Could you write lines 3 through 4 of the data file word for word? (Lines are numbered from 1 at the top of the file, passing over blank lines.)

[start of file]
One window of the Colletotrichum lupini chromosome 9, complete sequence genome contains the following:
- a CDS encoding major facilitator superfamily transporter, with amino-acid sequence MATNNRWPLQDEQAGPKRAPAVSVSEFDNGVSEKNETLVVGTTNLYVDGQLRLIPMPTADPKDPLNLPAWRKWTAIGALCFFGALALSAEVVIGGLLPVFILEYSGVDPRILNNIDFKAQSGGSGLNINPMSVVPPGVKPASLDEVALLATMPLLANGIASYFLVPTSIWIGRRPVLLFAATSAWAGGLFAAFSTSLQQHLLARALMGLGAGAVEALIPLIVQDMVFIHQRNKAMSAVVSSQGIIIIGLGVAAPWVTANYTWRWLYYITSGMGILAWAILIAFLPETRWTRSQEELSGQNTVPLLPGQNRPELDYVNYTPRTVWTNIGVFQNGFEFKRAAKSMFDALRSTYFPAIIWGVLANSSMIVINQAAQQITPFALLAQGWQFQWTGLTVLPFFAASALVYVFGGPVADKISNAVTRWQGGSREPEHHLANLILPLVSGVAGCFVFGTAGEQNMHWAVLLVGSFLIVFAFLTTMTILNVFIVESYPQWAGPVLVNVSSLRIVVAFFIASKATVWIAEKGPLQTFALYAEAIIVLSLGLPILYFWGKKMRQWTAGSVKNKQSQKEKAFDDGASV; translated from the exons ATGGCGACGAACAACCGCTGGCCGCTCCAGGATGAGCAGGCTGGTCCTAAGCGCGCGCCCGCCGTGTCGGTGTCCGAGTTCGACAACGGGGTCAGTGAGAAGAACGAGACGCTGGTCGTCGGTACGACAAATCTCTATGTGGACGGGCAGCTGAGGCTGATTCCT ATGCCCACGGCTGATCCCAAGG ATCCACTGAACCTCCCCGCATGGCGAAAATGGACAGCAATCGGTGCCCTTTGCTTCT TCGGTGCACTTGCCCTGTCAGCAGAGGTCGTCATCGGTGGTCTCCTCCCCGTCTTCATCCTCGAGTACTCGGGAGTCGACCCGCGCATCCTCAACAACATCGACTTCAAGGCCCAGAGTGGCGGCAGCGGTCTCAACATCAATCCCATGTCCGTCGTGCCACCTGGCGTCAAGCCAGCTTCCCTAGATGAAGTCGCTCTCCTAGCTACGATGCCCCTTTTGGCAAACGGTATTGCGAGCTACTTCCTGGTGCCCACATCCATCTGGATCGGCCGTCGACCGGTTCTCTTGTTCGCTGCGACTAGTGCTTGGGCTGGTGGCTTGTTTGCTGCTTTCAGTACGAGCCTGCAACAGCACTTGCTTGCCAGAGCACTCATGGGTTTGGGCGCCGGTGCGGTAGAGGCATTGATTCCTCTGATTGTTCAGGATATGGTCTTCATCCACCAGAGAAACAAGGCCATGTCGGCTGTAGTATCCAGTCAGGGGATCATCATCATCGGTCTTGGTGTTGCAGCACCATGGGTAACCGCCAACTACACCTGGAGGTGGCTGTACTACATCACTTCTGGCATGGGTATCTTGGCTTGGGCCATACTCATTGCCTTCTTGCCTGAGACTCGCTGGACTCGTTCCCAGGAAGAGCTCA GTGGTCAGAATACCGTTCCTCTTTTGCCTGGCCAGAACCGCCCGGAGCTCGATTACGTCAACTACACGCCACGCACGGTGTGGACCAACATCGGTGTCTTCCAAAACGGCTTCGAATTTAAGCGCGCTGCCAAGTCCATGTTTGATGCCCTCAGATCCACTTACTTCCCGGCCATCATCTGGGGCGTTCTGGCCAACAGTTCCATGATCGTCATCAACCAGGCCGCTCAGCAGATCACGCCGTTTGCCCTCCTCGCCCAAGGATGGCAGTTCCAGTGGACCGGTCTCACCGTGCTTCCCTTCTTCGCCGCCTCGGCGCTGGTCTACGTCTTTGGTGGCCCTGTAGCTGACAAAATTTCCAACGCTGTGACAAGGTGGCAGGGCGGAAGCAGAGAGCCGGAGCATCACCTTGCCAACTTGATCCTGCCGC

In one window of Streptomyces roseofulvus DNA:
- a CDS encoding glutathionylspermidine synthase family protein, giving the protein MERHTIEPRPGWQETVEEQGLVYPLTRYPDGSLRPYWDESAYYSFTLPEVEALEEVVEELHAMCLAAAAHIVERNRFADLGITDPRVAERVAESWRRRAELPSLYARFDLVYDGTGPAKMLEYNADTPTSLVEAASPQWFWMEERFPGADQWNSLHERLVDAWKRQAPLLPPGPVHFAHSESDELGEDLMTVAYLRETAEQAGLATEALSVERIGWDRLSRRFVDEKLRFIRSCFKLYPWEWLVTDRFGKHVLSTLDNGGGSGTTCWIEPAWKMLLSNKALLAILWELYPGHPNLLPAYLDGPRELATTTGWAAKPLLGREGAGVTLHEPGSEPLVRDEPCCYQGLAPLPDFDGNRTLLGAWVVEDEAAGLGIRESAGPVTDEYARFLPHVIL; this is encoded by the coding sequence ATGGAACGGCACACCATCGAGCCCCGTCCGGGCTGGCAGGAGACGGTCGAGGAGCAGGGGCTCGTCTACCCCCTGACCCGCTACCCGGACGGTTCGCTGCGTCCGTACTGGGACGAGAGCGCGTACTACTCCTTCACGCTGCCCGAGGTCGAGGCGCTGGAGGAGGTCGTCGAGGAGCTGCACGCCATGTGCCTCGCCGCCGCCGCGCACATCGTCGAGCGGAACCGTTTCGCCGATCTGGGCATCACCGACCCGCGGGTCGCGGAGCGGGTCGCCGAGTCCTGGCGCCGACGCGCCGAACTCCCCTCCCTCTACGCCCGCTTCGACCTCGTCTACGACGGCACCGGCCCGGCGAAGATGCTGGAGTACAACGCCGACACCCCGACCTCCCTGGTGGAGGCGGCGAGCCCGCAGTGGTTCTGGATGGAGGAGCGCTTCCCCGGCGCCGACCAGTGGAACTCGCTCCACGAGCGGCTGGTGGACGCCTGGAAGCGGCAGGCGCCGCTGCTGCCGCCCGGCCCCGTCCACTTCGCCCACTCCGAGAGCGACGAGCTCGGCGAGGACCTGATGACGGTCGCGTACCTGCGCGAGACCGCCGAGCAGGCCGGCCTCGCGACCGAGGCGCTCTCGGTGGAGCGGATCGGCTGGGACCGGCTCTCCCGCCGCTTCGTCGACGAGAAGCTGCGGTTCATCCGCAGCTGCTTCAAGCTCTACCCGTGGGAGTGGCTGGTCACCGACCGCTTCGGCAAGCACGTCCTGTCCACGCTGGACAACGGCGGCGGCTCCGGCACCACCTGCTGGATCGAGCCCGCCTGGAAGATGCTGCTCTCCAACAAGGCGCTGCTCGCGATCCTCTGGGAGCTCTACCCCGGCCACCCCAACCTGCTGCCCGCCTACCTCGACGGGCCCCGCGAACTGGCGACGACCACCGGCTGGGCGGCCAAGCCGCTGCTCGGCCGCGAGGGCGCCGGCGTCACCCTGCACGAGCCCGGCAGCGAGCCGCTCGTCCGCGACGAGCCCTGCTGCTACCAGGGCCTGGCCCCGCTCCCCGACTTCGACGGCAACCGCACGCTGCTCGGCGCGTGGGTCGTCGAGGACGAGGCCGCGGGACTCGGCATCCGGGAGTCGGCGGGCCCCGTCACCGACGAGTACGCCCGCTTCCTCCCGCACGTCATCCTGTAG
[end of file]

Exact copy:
In one window of Streptomyces roseofulvus DNA:
- a CDS encoding glutathionylspermidine synthase family protein, giving the protein MERHTIEPRPGWQETVEEQGLVYPLTRYPDGSLRPYWDESAYYSFTLPEVEALEEVVEELHAMCLAAAAHIVERNRFADLGITDPRVAERVAESWRRRAELPSLYARFDLVYDGTGPAKMLEYNADTPTSLVEAASPQWFWMEERFPGADQWNSLHERLVDAWKRQAPLLPPGPVHFAHSESDELGEDLMTVAYLRETAEQAGLATEALSVERIGWDRLSRRFVDEKLRFIRSCFKLYPWEWLVTDRFGKHVLSTLDNGGGSGTTCWIEPAWKMLLSNKALLAILWELYPGHPNLLPAYLDGPRELATTTGWAAKPLLGREGAGVTLHEPGSEPLVRDEPCCYQGLAPLPDFDGNRTLLGAWVVEDEAAGLGIRESAGPVTDEYARFLPHVIL; this is encoded by the coding sequence ATGGAACGGCACACCATCGAGCCCCGTCCGGGCTGGCAGGAGACGGTCGAGGAGCAGGGGCTCGTCTACCCCCTGACCCGCTACCCGGACGGTTCGCTGCGTCCGTACTGGGACGAGAGCGCGTACTACTCCTTCACGCTGCCCGAGGTCGAGGCGCTGGAGGAGGTCGTCGAGGAGCTGCACGCCATGTGCCTCGCCGCCGCCGCGCACATCGTCGAGCGGAACCGTTTCGCCGATCTGGGCATCACCGACCCGCGGGTCGCGGAGCGGGTCGCCGAGTCCTGGCGCCGACGCGCCGAACTCCCCTCCCTCTACGCCCGCTTCGACCTCGTCTACGACGGCACCGGCCCGGCGAAGATGCTGGAGTACAACGCCGACACCCCGACCTCCCTGGTGGAGGCGGCGAGCCCGCAGTGGTTCTGGATGGAGGAGCGCTTCCCCGGCGCCGACCAGTGGAACTCGCTCCACGAGCGGCTGGTGGACGCCTGGAAGCGGCAGGCGCCGCTGCTGCCGCCCGGCCCCGTCCACTTCGCCCACTCCGAGAGCGACGAGCTCGGCGAGGACCTGATGACGGTCGCGTACCTGCGCGAGACCGCCGAGCAGGCCGGCCTCGCGACCGAGGCGCTCTCGGTGGAGCGGATCGGCTGGGACCGGCTCTCCCGCCGCTTCGTCGACGAGAAGCTGCGGTTCATCCGCAGCTGCTTCAAGCTCTACCCGTGGGAGTGGCTGGTCACCGACCGCTTCGGCAAGCACGTCCTGTCCACGCTGGACAACGGCGGCGGCTCCGGCACCACCTGCTGGATCGAGCCCGCCTGGAAGATGCTGCTCTCCAACAAGGCGCTGCTCGCGATCCTCTGGGAGCTCTACCCCGGCCACCCCAACCTGCTGCCCGCCTACCTCGACGGGCCCCGCGAACTGGCGACGACCACCGGCTGGGCGGCCAAGCCGCTGCTCGGCCGCGAGGGCGCCGGCGTCACCCTGCACGAGCCCGGCAGCGAGCCGCTCGTCCGCGACGAGCCCTGCTGCTACCAGGGCCTGGCCCCGCTCCCCGACTTCGACGGCAACCGCACGCTGCTCGGCGCGTGGGTCGTCGAGGACGAGGCCGCGGGACTCGGCATCCGGGAGTCGGCGGGCCCCGTCACCGACGAGTACGCCCGCTTCCTCCCGCACGTCATCCTGTAG